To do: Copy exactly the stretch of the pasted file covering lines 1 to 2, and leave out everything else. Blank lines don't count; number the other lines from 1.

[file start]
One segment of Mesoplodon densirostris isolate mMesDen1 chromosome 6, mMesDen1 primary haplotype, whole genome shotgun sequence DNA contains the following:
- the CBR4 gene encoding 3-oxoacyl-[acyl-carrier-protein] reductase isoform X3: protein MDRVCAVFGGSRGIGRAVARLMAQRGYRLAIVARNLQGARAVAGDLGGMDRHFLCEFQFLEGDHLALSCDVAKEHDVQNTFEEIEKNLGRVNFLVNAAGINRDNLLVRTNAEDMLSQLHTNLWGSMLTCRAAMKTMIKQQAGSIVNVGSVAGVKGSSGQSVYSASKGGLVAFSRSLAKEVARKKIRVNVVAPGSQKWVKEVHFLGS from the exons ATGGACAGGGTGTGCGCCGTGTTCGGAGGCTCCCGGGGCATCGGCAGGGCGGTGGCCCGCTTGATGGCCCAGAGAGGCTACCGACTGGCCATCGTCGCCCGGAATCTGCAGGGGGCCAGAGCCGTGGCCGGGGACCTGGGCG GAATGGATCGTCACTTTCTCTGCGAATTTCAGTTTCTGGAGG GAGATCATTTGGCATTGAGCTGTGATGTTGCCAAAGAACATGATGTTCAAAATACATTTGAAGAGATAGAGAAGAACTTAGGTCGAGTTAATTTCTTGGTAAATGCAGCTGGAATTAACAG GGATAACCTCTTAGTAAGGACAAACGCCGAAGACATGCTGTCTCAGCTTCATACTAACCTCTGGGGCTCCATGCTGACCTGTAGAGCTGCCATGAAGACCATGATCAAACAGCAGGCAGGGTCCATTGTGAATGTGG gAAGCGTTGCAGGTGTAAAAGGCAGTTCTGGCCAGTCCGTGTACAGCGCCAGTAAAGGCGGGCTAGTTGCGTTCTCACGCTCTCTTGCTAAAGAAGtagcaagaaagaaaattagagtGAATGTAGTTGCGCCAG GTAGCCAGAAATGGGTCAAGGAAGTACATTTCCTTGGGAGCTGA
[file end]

One segment of Mesoplodon densirostris isolate mMesDen1 chromosome 6, mMesDen1 primary haplotype, whole genome shotgun sequence DNA contains the following:
- the CBR4 gene encoding 3-oxoacyl-[acyl-carrier-protein] reductase isoform X3: protein MDRVCAVFGGSRGIGRAVARLMAQRGYRLAIVARNLQGARAVAGDLGGMDRHFLCEFQFLEGDHLALSCDVAKEHDVQNTFEEIEKNLGRVNFLVNAAGINRDNLLVRTNAEDMLSQLHTNLWGSMLTCRAAMKTMIKQQAGSIVNVGSVAGVKGSSGQSVYSASKGGLVAFSRSLAKEVARKKIRVNVVAPGSQKWVKEVHFLGS from the exons ATGGACAGGGTGTGCGCCGTGTTCGGAGGCTCCCGGGGCATCGGCAGGGCGGTGGCCCGCTTGATGGCCCAGAGAGGCTACCGACTGGCCATCGTCGCCCGGAATCTGCAGGGGGCCAGAGCCGTGGCCGGGGACCTGGGCG GAATGGATCGTCACTTTCTCTGCGAATTTCAGTTTCTGGAGG GAGATCATTTGGCATTGAGCTGTGATGTTGCCAAAGAACATGATGTTCAAAATACATTTGAAGAGATAGAGAAGAACTTAGGTCGAGTTAATTTCTTGGTAAATGCAGCTGGAATTAACAG GGATAACCTCTTAGTAAGGACAAACGCCGAAGACATGCTGTCTCAGCTTCATACTAACCTCTGGGGCTCCATGCTGACCTGTAGAGCTGCCATGAAGACCATGATCAAACAGCAGGCAGGGTCCATTGTGAATGTGG gAAGCGTTGCAGGTGTAAAAGGCAGTTCTGGCCAGTCCGTGTACAGCGCCAGTAAAGGCGGGCTAGTTGCGTTCTCACGCTCTCTTGCTAAAGAAGtagcaagaaagaaaattagagtGAATGTAGTTGCGCCAG GTAGCCAGAAATGGGTCAAGGAAGTACATTTCCTTGGGAGCTGA